13 January 2013

How a simple smartphone can turn your car, home, or medical device into a deadly weapon

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The day is not far off when the manipulation of medical devices will be done routinely by punching keys on a smartphone, writes Charles C. Mann in Vanity Fair, putting an individual’s internal organs in the hands of every hacker, online scammer, and digital vandal on Earth.

“[Increasingly,] a smartphone links patients’ bodies and doctors’ computers, which in turn are connected to the Internet, which in turn is connected to any smartphone anywhere. The new devices could put the management of an individual’s internal organs, in the hands of every hacker, online scammer, and digital vandal on Earth.” […]

“Medical devices represent only one early and obvious target of opportunity. Major power and telephone grids have long been controlled by computer networks, but now similar systems are embedded in such mundane objects as electric meters, alarm clocks, home refrigerators and thermostats, video cameras, bathroom scales, and Christmas-tree lights—all of which are, or soon will be, accessible remotely. Every automobile on the market today has scores of built-in computers, many of which can be accessed from outside the vehicle. Not only are new homes connected to the Internet but their appliances are too.”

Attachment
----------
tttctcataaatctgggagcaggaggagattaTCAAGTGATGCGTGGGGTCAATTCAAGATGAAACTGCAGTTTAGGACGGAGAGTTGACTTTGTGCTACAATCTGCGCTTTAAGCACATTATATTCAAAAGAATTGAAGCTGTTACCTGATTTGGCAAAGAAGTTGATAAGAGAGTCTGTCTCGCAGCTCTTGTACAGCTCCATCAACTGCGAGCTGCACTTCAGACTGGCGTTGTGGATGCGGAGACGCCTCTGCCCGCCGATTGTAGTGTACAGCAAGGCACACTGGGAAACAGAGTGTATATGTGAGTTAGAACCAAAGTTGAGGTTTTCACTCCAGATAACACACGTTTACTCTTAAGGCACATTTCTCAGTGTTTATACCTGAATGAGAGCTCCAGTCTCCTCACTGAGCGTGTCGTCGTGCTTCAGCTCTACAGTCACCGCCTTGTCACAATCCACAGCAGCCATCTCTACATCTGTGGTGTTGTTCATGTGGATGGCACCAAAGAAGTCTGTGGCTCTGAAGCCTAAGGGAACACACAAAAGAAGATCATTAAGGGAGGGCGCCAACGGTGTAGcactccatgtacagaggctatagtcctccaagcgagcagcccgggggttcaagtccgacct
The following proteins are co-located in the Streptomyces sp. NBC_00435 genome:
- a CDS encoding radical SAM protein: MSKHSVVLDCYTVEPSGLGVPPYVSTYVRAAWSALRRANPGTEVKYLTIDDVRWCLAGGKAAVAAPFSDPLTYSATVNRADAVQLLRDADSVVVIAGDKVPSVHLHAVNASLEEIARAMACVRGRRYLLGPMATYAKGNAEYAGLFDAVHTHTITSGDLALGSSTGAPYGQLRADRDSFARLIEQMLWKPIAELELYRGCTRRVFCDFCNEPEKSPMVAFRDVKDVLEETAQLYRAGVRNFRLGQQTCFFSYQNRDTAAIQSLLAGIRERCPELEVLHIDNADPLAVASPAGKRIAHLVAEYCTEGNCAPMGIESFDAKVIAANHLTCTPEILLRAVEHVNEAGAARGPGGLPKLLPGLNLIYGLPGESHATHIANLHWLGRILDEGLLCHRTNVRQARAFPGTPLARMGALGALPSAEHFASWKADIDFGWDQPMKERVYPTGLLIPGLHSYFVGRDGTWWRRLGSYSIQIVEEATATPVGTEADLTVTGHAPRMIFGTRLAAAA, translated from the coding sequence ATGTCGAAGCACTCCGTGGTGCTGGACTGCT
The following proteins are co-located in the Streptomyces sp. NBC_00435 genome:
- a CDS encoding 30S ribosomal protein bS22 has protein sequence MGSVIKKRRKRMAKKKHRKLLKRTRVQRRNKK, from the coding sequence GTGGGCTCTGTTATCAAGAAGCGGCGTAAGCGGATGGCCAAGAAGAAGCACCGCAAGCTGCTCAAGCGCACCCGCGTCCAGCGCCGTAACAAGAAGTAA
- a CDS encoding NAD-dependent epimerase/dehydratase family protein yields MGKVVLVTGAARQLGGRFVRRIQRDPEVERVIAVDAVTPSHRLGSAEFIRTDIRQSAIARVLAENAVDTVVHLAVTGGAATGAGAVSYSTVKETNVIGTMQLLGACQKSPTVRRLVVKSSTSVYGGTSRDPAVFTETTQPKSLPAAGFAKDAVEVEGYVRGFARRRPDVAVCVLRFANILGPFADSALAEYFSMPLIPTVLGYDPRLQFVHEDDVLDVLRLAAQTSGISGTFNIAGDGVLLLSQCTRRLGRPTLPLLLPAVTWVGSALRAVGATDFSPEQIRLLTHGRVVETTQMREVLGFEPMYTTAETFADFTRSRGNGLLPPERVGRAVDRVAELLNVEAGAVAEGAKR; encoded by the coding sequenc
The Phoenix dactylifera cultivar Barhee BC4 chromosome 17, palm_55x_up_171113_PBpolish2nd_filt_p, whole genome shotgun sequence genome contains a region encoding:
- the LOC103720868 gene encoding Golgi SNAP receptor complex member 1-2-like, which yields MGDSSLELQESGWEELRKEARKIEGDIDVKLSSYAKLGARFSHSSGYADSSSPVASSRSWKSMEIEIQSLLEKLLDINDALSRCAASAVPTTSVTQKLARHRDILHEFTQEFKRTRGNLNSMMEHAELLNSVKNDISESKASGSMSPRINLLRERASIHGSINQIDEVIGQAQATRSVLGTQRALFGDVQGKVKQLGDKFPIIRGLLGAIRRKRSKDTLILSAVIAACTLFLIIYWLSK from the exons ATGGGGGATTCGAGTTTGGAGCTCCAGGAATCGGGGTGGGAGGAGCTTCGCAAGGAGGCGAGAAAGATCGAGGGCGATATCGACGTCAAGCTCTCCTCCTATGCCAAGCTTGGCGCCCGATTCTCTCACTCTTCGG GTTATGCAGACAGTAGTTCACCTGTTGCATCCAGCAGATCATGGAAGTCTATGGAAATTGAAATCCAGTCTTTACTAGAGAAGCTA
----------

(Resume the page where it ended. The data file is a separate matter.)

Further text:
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17 May 2015
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Dan Lockton just posted an essay on how to enable social and environmental behaviour change by using IoT-type technologies for practical co-creation and constructionist public engagement. It got him immediately some Sunday morning Twitter commentary …

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